What is a Mersenne
Prime?
Math doesn't make worldwide news very often, but sometimes we hear about
mathematicians finding a new superlarge prime number. Those numbers are usually a type
called Mersenne primes.
Here is a brief introduction to this littleknown branch of number
theory.
Prime numbers
First, be sure you know what a prime number is. It is a
number that has exactly two factors (numbers that "go into"
it with no remainder): 1 and itself.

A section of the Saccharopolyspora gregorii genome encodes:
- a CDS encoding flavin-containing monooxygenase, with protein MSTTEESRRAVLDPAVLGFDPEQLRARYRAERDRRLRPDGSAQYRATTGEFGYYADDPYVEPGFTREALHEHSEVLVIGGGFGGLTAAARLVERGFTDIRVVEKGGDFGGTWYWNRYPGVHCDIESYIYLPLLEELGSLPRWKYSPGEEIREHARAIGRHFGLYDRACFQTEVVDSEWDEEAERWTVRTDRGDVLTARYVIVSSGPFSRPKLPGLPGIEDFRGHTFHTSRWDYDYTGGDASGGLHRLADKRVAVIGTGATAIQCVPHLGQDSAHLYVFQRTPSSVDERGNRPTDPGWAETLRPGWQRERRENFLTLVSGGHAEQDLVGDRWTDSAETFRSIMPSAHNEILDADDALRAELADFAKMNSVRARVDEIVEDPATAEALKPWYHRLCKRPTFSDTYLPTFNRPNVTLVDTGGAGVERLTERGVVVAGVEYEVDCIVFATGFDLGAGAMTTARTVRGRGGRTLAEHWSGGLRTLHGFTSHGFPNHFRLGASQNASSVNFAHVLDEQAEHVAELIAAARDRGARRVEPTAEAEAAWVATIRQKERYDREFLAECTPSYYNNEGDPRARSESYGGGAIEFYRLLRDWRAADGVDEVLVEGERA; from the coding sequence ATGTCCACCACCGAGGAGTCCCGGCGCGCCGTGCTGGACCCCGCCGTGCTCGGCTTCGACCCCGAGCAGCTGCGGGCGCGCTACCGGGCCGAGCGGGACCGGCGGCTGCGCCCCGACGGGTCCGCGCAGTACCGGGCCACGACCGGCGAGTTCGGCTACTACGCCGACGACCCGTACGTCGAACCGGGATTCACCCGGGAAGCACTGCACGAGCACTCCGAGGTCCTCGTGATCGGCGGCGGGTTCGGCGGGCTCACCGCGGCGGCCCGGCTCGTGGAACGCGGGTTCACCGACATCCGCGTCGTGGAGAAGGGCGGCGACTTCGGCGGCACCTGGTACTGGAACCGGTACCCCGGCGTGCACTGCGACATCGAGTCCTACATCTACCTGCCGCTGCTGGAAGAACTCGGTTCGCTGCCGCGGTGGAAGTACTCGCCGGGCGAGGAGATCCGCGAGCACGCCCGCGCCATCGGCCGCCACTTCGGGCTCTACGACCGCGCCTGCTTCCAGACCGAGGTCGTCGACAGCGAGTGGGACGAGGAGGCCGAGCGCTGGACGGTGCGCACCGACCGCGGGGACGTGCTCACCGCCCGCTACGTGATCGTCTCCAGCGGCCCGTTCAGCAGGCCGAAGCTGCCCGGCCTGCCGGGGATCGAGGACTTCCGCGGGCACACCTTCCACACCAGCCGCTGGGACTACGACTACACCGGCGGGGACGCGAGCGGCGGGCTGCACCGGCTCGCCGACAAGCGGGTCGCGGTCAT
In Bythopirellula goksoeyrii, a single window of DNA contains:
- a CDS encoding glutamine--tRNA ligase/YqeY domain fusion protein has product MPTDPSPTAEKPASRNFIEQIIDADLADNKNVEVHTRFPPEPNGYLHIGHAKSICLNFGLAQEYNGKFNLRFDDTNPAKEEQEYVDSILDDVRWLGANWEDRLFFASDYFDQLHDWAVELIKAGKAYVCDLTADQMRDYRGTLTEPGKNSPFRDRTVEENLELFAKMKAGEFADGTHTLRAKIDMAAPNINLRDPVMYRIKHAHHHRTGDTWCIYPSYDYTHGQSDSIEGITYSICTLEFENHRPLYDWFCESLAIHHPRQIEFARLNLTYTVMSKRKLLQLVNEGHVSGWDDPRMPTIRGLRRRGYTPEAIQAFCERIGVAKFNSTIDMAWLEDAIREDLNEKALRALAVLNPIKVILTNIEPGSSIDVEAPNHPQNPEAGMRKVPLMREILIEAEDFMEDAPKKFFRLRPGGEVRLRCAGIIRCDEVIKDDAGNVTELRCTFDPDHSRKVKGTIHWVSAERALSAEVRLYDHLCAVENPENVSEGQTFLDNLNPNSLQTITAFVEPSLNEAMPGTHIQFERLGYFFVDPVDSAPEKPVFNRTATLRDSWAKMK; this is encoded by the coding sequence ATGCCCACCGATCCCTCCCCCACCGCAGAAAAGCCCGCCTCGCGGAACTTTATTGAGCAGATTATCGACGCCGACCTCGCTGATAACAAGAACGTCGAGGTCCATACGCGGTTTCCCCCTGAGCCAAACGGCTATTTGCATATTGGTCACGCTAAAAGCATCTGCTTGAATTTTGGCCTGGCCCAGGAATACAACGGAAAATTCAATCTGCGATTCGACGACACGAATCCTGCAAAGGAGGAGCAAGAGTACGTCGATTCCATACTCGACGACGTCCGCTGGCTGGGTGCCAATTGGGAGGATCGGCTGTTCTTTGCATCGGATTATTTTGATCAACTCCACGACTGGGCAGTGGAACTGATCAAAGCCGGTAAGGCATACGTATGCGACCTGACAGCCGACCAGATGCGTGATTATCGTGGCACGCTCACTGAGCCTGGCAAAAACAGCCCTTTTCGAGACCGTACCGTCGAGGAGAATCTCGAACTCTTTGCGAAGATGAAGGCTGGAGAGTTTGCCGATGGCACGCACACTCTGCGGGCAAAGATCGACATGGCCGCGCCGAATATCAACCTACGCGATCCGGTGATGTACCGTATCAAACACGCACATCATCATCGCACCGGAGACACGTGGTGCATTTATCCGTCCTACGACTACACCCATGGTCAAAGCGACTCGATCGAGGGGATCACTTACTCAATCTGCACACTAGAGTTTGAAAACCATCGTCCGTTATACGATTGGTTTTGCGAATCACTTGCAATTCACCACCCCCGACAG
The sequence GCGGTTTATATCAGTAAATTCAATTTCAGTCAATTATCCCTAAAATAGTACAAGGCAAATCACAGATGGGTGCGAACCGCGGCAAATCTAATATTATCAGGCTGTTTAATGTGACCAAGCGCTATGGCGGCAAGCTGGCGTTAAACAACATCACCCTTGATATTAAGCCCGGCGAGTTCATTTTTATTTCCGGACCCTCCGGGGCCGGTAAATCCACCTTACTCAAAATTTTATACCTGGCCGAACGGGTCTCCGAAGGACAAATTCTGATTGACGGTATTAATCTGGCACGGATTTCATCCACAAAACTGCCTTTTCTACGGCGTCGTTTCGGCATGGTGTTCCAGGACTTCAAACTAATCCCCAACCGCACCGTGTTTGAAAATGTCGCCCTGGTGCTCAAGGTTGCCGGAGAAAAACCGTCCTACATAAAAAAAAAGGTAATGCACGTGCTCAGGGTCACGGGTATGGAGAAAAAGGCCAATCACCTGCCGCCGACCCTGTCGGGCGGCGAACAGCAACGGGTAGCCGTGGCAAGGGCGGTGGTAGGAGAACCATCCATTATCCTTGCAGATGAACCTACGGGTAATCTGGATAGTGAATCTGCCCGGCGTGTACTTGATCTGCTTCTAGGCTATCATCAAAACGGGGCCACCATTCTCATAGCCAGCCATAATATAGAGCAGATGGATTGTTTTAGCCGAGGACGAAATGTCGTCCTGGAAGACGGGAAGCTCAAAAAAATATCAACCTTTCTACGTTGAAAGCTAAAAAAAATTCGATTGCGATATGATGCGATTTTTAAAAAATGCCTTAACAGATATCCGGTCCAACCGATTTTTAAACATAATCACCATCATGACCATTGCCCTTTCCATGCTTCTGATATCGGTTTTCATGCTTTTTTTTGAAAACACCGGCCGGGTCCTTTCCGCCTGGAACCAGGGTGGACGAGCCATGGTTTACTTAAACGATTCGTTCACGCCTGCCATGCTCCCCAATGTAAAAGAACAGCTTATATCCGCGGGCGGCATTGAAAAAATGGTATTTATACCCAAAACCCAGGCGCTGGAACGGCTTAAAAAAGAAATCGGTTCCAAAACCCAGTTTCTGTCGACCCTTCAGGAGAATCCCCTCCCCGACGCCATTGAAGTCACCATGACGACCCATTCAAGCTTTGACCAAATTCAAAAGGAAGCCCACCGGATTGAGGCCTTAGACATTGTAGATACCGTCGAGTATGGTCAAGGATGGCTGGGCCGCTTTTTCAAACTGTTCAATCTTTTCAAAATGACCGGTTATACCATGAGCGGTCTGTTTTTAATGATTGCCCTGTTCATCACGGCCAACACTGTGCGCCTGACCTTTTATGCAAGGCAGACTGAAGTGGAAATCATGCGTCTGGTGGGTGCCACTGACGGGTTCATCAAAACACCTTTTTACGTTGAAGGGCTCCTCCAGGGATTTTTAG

For example, 2 is a prime number, since its factors
are 1 and 2.
These numbers are not prime:

1, since it has only one factor
(1)

Any number with more than two
factors; for example, 4 has three factors (1,2,4). Any number with more than two factors is
called a composite number.
Mersenne numbers
A Mersenne number (named for Marin Mersenne, a French friar and
mathematician born in the late 1500's) is a positive number that is one less than a power of two. That means
it can be written in the form 2^{n} – 1. For example, (2^{3} – 1) = (8 – 1) =
7; thus, 7 is a Mersenne number.
Mersenne
primes
Naturally, a Mersenne prime is a Mersenne number that is prime. How many of the first ten Mersenne numbers do
you think are prime? See our Small Mersenne Primes page for a
list.